08 Aug 2017
Not long ago, a major focus of marketers was on brand—brand loyalty, brand positioning, the “brand promise.” Numerous books were written on the subject—each claiming to be the “brand bible” for communicating effectively to target markets.
We would argue that brand loyalty and the importance of brand, in general, is diminishing. According to McKinsey Research only 13% of customers are “loyalists” who do not shop around.
Sure, there are Apple aficionados who will never buy a Windows PC. There are folks who continue to drive the same brand of car for decades. And there are businesses with brand preferences due to corporate policy or hardware and software compatibility challenges. However, with the ubiquity of online shopping and buying, brand-based selection is falling, time and again, by the wayside.
Why is this?
When seeking a new product—especially a product with which a buyer has had little previous experience—buyers most often rely on the opinions of family and friends, or complete strangers. In fact, in one study by Signpost, they found that 90% of people consult online reviews when making purchase decisions. With the anonymity afforded by the Internet, purchasers of a product can be completely frank about their opinions and experiences with a product. As a result, buyers frequently trust those opinions more than corporate advertising or “brand communications.”
Not only is UGC an influential factor, but so are third-party reviews. How frequently do you make a major product purchase without consulting Consumer Reports, Edmunds, CNET, or the like? Buyers are relying more and more on the expert evaluations of third-party reviewers for three main reasons: 1) they can be accessed from our desk or mobile phone; and 2) these folks do this for a living and are experts; and 3) it speeds our research and decision processes.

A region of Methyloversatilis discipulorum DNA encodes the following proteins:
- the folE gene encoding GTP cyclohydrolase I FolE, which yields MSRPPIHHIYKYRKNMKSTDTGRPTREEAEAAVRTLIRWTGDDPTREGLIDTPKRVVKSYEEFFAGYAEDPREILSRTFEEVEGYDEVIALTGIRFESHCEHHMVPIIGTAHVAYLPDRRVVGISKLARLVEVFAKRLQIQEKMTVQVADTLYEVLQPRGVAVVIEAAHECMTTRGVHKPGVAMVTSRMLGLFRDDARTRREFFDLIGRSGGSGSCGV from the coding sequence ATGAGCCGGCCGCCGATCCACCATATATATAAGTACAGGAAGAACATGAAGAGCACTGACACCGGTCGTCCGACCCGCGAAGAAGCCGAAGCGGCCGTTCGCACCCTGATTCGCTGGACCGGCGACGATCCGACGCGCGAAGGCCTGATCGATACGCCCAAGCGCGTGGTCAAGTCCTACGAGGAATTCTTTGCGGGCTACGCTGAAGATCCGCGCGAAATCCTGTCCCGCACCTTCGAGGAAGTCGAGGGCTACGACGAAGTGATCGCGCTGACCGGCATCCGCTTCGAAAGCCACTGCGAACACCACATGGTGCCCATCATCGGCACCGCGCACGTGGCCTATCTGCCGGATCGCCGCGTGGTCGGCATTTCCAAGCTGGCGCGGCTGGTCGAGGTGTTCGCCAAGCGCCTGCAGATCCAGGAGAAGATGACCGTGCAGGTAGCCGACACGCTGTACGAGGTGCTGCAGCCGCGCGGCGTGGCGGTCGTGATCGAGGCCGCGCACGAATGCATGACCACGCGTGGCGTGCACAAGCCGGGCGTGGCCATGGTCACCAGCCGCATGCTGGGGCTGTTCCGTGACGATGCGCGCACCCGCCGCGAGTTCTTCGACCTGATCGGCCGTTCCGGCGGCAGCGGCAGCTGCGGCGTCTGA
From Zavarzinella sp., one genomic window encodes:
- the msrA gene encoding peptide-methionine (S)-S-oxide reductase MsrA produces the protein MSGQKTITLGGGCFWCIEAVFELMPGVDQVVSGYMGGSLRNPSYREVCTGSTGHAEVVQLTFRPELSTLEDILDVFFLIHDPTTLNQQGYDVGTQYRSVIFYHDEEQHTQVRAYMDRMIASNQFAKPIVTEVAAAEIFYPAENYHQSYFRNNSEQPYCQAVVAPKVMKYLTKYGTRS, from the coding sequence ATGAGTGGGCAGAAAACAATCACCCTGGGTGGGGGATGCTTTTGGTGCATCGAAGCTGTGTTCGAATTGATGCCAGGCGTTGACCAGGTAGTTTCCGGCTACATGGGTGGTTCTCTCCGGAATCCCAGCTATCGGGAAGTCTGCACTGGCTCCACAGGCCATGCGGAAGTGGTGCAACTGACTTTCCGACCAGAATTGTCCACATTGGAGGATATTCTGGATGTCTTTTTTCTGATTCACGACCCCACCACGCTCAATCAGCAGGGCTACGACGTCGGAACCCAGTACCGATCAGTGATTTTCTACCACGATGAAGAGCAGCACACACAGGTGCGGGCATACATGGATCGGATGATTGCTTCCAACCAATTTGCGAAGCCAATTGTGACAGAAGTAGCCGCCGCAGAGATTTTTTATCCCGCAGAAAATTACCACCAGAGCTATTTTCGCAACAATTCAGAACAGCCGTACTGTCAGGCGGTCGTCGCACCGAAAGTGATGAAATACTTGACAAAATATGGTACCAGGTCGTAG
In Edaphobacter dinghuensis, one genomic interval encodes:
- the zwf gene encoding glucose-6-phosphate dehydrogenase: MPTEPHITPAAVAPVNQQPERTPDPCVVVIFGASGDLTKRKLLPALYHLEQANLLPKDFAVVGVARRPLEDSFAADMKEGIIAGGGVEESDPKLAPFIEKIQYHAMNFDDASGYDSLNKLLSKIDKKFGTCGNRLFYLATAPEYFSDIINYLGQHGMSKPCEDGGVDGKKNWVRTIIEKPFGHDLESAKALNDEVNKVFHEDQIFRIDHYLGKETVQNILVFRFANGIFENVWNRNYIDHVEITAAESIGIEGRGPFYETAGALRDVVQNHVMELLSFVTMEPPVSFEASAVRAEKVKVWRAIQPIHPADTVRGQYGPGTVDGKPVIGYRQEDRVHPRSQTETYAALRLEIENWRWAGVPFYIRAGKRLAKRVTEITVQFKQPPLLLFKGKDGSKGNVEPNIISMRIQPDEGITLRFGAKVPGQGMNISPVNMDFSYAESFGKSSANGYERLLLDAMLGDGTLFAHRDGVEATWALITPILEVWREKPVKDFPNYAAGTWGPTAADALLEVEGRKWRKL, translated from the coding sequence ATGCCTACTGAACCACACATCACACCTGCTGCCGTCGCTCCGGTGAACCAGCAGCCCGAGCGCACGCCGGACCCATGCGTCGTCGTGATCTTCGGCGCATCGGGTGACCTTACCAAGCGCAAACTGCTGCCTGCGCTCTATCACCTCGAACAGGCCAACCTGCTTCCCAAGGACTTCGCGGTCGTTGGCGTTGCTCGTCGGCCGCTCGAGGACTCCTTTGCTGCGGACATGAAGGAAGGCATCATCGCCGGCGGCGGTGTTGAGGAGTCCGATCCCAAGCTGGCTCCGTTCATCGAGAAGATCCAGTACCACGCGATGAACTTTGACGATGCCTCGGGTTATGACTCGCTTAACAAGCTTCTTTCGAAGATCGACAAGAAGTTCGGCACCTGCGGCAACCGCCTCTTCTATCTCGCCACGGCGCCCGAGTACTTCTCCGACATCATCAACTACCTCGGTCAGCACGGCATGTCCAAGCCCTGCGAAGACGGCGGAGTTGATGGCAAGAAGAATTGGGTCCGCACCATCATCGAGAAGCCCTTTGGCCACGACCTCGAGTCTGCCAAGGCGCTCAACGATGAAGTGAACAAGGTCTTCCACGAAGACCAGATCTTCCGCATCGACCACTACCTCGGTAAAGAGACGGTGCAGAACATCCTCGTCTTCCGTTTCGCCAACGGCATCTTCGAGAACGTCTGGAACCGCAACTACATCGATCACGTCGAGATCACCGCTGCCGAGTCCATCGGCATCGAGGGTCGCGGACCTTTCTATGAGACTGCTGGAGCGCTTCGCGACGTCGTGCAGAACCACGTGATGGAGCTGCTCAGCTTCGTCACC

What is also common is for buyers to be surprised by what they read. According to the same McKinsey Research study, nearly 60% of customers switched brands once they began “shopping around.”
Ability to Compare Products
Now that consumers and business buyers can easily shop around and compare products—on price, features, and form factor—at the click of a button, they are not restricted by brand. Online users can find the product that most closely meets their needs—whether the purchase transaction occurs online or in-store. Again, this may mean that they consider or purchase a brand that was not originally top of mind. However, after validating their purchase through user and third-party reviews, this previously unknown brand or product may indeed end up the winner!
What Can You Do?
As a manufacturer or distributor, the most impactful thing that you can do is portray your individual products in the best possible light. If you are no longer able to attract customers based solely on your brand, then you need your products to be able to speak for themselves and tell their own unique stories. This requires compelling, well-crafted product descriptions, accurate and interesting imagery, and insightful product testimonials and reviews. Let inRiver and our extensive PRIME Partner Community help!
Kathryn Zwack, Sr. Content Marketing Manager, inRiver